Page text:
The people directly linked to Harding and Trump stood/stand to gain money, power and influence because of their connections not because of their experiences. Regarding the Trump administration, investigations are still pending, but if Harding’s administration is as similar as it seems, these investigations won’t turn out well.

Recreational Activities

The Ohio Gang, referred to above as the “poker cabinet,” came together multiple times per week to play “high stakes” poker games at the White House. While Harding was in office, he played poker while his gang exploited their opportunities, including taking bribes, patronage and bootlegging. There are rumors that he gambled the White House china set on one hand of poker, and other rumors that they drank during these games, which was at the time prohibited by the 18th Amendment of the constitution.

Recreation is by no means something presidents should be exempted from or made to go without for four years; however, Harding became president at the end of the World War I, and there was still a considerable amount of diplomatic–most notably that the war with Germany hadn’t technically ended. So, while all this was going on, it’s hard to justify not consistently working and focusing on the interests of the country. Unless they truly weren’t his primary interests, which is what his actions indicate.

Since the inauguration nearly 80 days ago, Trump has gone golfing fourteen times. Despite the hypocrisy (on all sides of the political spectrum), it’s hard not to point it out, even if it really doesn’t seem to mean much or change anything. All that said, it is true that Obama golfed, it’s true that most (if not all) presidents golfed, but it’s also true that Trump condemned Obama nearly every time, and that during Obama’s first 100 days he played no golf.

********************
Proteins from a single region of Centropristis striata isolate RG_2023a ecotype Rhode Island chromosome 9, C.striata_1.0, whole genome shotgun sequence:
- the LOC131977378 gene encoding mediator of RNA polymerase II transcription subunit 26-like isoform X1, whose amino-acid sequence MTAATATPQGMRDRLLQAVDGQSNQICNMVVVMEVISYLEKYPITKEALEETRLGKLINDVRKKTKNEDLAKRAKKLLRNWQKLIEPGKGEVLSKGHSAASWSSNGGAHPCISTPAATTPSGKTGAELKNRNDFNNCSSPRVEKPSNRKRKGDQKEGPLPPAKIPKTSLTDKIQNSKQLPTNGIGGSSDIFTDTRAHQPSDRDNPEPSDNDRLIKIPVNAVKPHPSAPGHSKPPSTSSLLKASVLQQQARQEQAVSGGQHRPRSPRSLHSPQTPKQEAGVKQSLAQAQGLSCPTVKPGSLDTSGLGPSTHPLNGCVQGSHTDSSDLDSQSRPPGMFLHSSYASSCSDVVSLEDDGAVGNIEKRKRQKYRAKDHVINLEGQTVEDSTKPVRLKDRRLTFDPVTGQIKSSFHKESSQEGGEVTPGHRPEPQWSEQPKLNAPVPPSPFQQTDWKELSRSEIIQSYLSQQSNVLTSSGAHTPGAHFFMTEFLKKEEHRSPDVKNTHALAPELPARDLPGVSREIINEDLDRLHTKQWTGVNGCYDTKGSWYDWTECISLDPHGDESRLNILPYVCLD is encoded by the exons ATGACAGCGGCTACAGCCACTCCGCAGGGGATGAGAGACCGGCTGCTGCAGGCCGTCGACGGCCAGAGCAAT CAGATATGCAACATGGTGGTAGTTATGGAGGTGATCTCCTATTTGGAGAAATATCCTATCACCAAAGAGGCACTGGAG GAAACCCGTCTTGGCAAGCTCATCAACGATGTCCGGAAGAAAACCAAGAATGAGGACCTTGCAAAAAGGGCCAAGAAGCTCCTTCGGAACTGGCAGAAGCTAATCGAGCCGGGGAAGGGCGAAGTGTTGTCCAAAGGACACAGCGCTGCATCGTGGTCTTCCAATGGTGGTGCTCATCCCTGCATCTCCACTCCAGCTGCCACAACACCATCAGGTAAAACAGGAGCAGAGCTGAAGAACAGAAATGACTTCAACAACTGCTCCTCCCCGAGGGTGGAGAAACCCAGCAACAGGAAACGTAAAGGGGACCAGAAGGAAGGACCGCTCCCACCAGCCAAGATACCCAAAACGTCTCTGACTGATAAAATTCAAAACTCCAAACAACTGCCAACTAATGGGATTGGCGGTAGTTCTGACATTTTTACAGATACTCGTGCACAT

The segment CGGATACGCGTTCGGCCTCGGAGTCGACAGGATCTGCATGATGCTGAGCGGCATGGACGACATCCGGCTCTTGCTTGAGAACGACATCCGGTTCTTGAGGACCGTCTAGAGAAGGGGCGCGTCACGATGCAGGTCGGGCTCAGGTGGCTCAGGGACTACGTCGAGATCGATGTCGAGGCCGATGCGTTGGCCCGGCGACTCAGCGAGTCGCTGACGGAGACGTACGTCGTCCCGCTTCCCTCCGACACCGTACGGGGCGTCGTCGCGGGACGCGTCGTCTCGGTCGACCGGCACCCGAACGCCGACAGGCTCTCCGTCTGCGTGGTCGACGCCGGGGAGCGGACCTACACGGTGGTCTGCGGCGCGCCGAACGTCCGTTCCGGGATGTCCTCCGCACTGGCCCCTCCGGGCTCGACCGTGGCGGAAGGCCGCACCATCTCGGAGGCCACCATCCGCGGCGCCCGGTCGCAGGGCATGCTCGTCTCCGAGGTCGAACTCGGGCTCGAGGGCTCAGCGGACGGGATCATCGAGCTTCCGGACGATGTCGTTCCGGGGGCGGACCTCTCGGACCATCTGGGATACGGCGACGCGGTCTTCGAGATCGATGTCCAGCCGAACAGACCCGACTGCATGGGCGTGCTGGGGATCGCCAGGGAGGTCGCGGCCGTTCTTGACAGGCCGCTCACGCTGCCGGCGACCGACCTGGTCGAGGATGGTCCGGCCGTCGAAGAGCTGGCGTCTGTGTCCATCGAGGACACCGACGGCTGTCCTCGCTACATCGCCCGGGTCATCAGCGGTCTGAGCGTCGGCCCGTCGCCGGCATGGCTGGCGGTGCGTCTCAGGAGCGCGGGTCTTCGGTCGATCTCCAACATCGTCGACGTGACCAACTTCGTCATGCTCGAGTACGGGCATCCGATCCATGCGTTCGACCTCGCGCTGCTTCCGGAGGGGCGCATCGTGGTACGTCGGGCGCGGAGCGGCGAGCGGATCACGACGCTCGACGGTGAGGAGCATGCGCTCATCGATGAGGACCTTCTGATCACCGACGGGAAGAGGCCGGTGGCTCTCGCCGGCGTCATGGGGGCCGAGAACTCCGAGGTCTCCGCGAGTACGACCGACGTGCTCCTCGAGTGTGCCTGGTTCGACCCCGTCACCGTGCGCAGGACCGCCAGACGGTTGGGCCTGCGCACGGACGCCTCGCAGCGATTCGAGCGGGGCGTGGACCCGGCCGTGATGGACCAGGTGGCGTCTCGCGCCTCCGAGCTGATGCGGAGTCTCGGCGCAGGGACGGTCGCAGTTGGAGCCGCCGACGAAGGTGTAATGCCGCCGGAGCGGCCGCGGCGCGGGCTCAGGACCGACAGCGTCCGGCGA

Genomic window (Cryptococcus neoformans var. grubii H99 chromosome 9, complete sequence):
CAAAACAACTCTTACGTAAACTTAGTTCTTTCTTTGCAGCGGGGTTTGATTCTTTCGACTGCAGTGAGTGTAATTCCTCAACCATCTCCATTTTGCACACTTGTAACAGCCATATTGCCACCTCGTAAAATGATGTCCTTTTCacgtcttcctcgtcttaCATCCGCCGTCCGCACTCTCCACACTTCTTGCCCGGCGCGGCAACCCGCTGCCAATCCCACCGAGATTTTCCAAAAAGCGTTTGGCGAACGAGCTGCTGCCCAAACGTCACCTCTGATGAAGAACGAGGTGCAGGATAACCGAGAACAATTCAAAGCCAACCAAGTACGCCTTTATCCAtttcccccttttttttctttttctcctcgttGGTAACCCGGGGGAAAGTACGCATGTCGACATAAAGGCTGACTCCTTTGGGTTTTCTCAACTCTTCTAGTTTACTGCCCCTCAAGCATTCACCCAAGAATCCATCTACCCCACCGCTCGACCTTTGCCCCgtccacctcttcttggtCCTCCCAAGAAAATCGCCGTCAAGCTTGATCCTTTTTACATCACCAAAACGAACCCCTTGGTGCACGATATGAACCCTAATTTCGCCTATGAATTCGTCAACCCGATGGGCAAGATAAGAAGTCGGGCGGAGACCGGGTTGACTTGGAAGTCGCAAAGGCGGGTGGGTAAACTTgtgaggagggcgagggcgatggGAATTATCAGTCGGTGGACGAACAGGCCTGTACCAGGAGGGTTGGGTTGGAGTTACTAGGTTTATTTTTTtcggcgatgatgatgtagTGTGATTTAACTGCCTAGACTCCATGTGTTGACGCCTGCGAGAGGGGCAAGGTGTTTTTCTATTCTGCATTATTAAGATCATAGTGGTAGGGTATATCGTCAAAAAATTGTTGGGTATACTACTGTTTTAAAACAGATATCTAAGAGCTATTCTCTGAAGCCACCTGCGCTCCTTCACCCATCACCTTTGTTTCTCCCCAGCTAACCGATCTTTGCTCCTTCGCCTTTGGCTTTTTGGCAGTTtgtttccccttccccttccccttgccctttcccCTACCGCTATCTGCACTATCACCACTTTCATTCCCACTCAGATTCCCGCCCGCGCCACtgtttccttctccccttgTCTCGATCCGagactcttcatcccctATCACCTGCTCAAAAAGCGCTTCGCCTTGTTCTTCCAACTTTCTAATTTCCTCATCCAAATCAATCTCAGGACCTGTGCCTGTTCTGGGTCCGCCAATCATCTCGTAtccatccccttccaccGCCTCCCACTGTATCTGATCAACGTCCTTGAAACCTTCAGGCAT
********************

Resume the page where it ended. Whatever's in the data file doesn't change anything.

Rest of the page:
Additionally, while Trump the country, with scandals and twitter rage, the people around him are taking advantage of it and rolling back a number of Obama era regulations, rollbacks that in no way benefit of the American public–the ISP data-sharing; climate policy; worker safety rules, to name a few. That these rollbacks are nothing more than footnotes in the news, which has been too busy covering the issues that Trump had created, these rollbacks are effectively hidden from the population. Party aside, I’d find it hard to believe anyone wouldn’t speak up about losing what little privacy we have left on the internet.


One of the biggest scandals of the early 20th century took place during Harding’s presidency, the Teapot Dome. The name will forever be inextricably linked with Harding, because he transferred responsibility of the Naval Reserves at Elk Hills from Edwin Denby to Albert Fall. Later Fall gave the lease to drill there to two friends and oil-men without going through the proper channels and holding an open bid for the leases. After an almost two year investigation, Albert Fall became the first cabinet member to sent to prison. Jess Smith burned his records and committed suicide. After Harding died in 1923, information regarding the levels of corruption within the ranks of his administration continued to flow. Daugherty was tried for selling illegal liquor permits. When Calvin Coolidge assumed office after Harding’s death, he pardoned Daugherty, but forced him to resign; it wasn’t long before Coolidge effectively removed most of the Ohio Gang from the White House.